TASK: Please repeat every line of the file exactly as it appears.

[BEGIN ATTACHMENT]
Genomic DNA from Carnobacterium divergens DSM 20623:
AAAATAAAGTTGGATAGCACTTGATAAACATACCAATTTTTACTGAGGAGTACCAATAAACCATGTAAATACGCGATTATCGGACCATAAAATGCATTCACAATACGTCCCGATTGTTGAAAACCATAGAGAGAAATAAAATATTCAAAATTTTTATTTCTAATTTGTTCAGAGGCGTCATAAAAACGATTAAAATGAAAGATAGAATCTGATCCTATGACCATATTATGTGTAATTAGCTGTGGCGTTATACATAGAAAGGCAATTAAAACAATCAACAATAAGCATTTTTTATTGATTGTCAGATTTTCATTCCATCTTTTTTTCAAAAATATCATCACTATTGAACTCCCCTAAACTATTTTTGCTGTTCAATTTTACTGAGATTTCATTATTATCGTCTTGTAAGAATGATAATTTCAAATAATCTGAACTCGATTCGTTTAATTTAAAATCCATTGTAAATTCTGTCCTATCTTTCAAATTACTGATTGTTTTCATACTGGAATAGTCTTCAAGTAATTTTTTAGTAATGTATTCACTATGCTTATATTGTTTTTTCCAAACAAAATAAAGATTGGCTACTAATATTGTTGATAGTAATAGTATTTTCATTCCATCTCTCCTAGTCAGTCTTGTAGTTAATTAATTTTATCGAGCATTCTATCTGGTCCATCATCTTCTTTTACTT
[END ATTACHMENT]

Genomic DNA from Carnobacterium divergens DSM 20623:
AAAATAAAGTTGGATAGCACTTGATAAACATACCAATTTTTACTGAGGAGTACCAATAAACCATGTAAATACGCGATTATCGGACCATAAAATGCATTCACAATACGTCCCGATTGTTGAAAACCATAGAGAGAAATAAAATATTCAAAATTTTTATTTCTAATTTGTTCAGAGGCGTCATAAAAACGATTAAAATGAAAGATAGAATCTGATCCTATGACCATATTATGTGTAATTAGCTGTGGCGTTATACATAGAAAGGCAATTAAAACAATCAACAATAAGCATTTTTTATTGATTGTCAGATTTTCATTCCATCTTTTTTTCAAAAATATCATCACTATTGAACTCCCCTAAACTATTTTTGCTGTTCAATTTTACTGAGATTTCATTATTATCGTCTTGTAAGAATGATAATTTCAAATAATCTGAACTCGATTCGTTTAATTTAAAATCCATTGTAAATTCTGTCCTATCTTTCAAATTACTGATTGTTTTCATACTGGAATAGTCTTCAAGTAATTTTTTAGTAATGTATTCACTATGCTTATATTGTTTTTTCCAAACAAAATAAAGATTGGCTACTAATATTGTTGATAGTAATAGTATTTTCATTCCATCTCTCCTAGTCAGTCTTGTAGTTAATTAATTTTATCGAGCATTCTATCTGGTCCATCATCTTCTTTTACTT